April 10 – Daufuskie Island, SC

Bob made arrangements for a boat at his Palmetto Bluffs preserve

Our Boat to Daufuskie Island, Palmetto Bliuffs, Blufton, SC - 2104-04-10for the one hour trip around numerous islets

Underway from Palmetto Bluffs - a Underway from Palmetto Bluffs - d Underway from Palmetto Bluffs - eto Daufuskie Island, nestled between Savannah and Hilton Head.  This island was inhabited by numerous native tribes until the early 1700’s when they were driven off their land by explorers, traders and settlers.  While under British rule, plantations were developed, growing indigo and later Sea Island cotton.  Slaves tilled the fields while the plantation owners and their families spent most of the year elsewhere.  The slaves’ isolation provided the setting for the retention of many of their African culture.

The plantation owners and slaves fled the island at the start of the Civil War, which was then occupied by Union troops.  After the war, freed slaves (Gullah people) returned to the island, purchasing small plots of land or working for landowners.  By the turn of the 20th century, farming had given way to logging and oyster harvesting and canning as a way of life for the predominately Gullah-populate island.

Daufuskie oysters were sold world-wide …

Daufuskie Oyster Canuntil the pollution in the Savannah River closed the oyster beds in the 1950’s, after which the island’s economy declined and the Gullah people again began to leave the island, this time for better employment opportunities.  By the 1980’s, the island’s population had fallen from around 2,000 to less than 60. 

Today, although the entire island is on the National Registry of Historic Places, there are three major resorts which are only now beginning to recover from the economic collapse of 2007-08.

We landed on the island at

Daufuskie Island - Freeport Marina, Cooper Landing, SC - 2014-04-10where we rented our land yacht (with a top speed on no more than 15-20 MPH) for the day

2014-04-10 - Debbie, Mary Jane and Dick, Marshside Mamas Cafe, Daufuskie Island, SCOur tour down both mostly gravel and a few paved roads

Daufuskie Island - Carvin Road, SC - 2014-04-10 Daufuskie Island - Haig Point Road (a), SC - 2014-04-10took us throughout nearly the entire island and by one historic building after another.

Mt. Carmel Baptist Church – originally a whites-only church before integration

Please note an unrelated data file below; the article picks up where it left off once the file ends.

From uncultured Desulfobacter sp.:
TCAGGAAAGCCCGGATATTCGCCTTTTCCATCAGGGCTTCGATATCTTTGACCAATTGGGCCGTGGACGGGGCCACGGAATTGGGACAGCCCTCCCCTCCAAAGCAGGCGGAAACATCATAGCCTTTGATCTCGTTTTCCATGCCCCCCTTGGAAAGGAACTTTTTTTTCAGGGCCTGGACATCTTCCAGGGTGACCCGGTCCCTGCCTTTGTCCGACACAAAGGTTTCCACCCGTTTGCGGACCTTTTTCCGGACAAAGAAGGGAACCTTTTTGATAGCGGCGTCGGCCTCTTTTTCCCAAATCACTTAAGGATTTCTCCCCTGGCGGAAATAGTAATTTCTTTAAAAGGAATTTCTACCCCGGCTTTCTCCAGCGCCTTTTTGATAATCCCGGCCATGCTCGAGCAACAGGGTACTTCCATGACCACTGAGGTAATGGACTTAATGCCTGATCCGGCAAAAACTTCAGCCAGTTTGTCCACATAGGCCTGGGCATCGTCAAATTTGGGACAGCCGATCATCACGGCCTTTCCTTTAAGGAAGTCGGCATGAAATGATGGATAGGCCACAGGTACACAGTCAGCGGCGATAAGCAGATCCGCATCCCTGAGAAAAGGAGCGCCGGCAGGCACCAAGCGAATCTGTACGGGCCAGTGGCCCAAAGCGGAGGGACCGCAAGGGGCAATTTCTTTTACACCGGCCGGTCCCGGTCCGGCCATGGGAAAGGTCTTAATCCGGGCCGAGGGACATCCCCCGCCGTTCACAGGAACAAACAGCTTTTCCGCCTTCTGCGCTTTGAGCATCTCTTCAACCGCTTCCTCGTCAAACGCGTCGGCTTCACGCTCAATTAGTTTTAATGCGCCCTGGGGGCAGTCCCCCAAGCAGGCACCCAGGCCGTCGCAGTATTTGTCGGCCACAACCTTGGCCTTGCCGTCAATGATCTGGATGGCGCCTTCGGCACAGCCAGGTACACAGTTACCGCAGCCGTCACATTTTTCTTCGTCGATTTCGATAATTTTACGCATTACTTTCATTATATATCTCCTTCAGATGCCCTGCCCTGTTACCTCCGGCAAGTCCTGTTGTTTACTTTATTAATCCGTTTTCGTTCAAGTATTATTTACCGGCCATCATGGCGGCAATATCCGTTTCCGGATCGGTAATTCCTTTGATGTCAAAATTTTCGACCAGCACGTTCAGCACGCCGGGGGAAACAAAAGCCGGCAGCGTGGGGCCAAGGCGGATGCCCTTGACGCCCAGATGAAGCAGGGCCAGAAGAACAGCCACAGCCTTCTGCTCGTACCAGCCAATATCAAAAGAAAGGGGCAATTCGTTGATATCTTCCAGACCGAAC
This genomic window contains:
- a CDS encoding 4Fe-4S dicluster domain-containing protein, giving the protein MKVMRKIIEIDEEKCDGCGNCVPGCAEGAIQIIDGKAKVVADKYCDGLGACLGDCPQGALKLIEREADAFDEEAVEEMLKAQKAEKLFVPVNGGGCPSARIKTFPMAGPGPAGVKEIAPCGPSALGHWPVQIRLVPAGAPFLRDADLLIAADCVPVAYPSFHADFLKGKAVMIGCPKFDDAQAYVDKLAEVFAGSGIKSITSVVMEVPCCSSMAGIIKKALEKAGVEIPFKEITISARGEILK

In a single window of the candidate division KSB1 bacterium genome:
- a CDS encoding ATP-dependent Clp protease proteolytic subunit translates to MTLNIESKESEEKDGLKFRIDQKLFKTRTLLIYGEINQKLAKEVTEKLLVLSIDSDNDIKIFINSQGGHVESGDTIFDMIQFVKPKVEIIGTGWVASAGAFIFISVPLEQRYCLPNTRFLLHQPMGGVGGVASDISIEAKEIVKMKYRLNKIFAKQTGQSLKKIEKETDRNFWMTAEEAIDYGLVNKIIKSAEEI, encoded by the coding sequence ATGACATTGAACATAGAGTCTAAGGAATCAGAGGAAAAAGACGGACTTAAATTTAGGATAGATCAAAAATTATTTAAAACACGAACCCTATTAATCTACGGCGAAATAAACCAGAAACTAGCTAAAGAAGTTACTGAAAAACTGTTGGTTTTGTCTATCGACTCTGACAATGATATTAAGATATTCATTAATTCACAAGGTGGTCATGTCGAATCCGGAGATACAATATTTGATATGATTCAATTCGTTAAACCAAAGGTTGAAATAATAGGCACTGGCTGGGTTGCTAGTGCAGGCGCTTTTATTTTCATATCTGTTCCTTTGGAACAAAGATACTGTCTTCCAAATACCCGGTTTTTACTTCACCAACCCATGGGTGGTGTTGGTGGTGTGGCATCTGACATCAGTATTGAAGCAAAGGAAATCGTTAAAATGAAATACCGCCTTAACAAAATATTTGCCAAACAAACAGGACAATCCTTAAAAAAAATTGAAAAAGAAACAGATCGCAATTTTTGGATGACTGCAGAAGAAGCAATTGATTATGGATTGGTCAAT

Daufuskie Island - Mt Carmel Baptist Church, SC - 2014-04-10Jane Hamilton School – operated until 1950

Daufuskie Island - Jane Hamilton School, SC - 2014-04-10Island Midwife’s Carriage – from 1932 until 1969,

Daufuskie Island - Midwife's Carriage at Mt. Carmel Baptist Church, SC - 2014-04-10Sara Grant ushered 130 babies in to the world

Sarah Grant - Daufuskie MidwifeMelrose Inn Resort – one of the three resorts on the island which fell into disrepair and is now being rehabilitated for a summer 2014 reopening

Daufuskie Island - Melrose Inn, SC - 2014-04-10Melrose Inn Resort “Cottages” which

Daufuskie Island - Cottages, Melrose Inn Resort, SC - 2014-04-10looked out at a picturesque shoreline

Daufuskie Island - Melrose Inn Beach (a), SC - 2014-04-10where Debbie and Mary Jane enjoyed the weather and view,

2014-04-10 - Mary Jane and Debbie, Melrose Inn Beach, Daufuskie Island, SCwhere we saw several jellyfish which had washed up on the sand

Jellyfish (Beached) (a), Melrose Inn Beach, Daufuskie Island, SC - 2104-04-10 Jellyfish (Beached) (b), Melrose Inn Beach, Daufuskie Island, SC - 2104-04-10and where there was a small lake surrounding a small island which were scores of nesting snowy egrets,

Snowy Ergrets Nesting (a), Melrose Inn Resort, Daufuskie Island, SC - 2014-04-10

anhingas,

Wood Stork in Flight (a), Melrose Inn Resort, Daufuskie Island, SC - 2014-04-10cormorants

Comorant with Fish in Its Mouth, Daufuskie Island, SC - 2014-04-10and wood storks

Wood Stork in a Tree, Melrose Inn Resort, Daufuskie Island, SC - 2014-04-10Abandoned House – the subject of a photo which hangs in Bob and Mary Jane’s bed room

Daufuskie Island - Abandoned House, Haig Point Road, SC - 2014-04-10Oyster Union Society Hall – a benevolent and burial society, in which events were held, often enhanced with local moonshine and homemade wine

Daufuskie Island - Oyster Union Society Hall, SC - 2014-04-10Hinson White House – a 1916 house, built by Gullah craftsmen, is representative of Daufuskie Island Gullah architecture

Daufuskie Island - Hinson White House (a), Cooper Landing, SC - 2014-04-10The Council Tree – after Sunday services, men would gather under a tree such as this stately live oak and talk at length about non-church topics; families, oystering; animals and other island issues

Daufuskie Island - Council Tree, SC - 2014-04-10First Union African Baptist Church – built in 1884 it has stood as the center of worship

Daufuskie Island - First Union African Baptist Church, SC - 2014-04-10Praise House Behind the First Union African Baptist Church – where parishioners came to sit on backless half-log benches …

Daufuskie Island - First Union African Baptist Church Praise House, SC - 2014-04-10Daufuskie Island - First Union African Baptist Church Praise House (Interior), SC - 2014-04-10after a period of silence, one person, typically a woman, began to “hum” a well- known tune that had its origin in Africa would become the basis of a spiritual that expressed their primitive religious faith; with others joining in and the music escalated, hands clapped and feet began to stop